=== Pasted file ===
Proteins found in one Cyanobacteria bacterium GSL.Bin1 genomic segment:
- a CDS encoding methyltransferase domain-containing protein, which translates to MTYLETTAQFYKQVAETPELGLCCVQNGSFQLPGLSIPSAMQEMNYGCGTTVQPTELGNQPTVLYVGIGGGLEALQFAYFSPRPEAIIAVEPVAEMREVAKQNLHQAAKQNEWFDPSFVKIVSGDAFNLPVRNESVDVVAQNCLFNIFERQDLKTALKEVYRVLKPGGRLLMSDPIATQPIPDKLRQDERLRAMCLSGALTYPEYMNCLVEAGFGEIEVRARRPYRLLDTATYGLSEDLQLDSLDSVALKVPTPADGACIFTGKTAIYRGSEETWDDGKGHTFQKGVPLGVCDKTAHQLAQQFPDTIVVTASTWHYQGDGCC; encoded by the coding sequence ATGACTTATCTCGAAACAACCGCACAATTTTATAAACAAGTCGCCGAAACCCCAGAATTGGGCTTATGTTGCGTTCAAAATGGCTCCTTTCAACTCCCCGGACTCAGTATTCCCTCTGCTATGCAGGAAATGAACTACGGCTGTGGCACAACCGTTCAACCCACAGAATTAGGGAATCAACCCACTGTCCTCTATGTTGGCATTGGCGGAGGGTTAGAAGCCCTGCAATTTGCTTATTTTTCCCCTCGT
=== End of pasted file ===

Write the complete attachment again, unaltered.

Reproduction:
Proteins found in one Cyanobacteria bacterium GSL.Bin1 genomic segment:
- a CDS encoding methyltransferase domain-containing protein, which translates to MTYLETTAQFYKQVAETPELGLCCVQNGSFQLPGLSIPSAMQEMNYGCGTTVQPTELGNQPTVLYVGIGGGLEALQFAYFSPRPEAIIAVEPVAEMREVAKQNLHQAAKQNEWFDPSFVKIVSGDAFNLPVRNESVDVVAQNCLFNIFERQDLKTALKEVYRVLKPGGRLLMSDPIATQPIPDKLRQDERLRAMCLSGALTYPEYMNCLVEAGFGEIEVRARRPYRLLDTATYGLSEDLQLDSLDSVALKVPTPADGACIFTGKTAIYRGSEETWDDGKGHTFQKGVPLGVCDKTAHQLAQQFPDTIVVTASTWHYQGDGCC; encoded by the coding sequence ATGACTTATCTCGAAACAACCGCACAATTTTATAAACAAGTCGCCGAAACCCCAGAATTGGGCTTATGTTGCGTTCAAAATGGCTCCTTTCAACTCCCCGGACTCAGTATTCCCTCTGCTATGCAGGAAATGAACTACGGCTGTGGCACAACCGTTCAACCCACAGAATTAGGGAATCAACCCACTGTCCTCTATGTTGGCATTGGCGGAGGGTTAGAAGCCCTGCAATTTGCTTATTTTTCCCCTCGT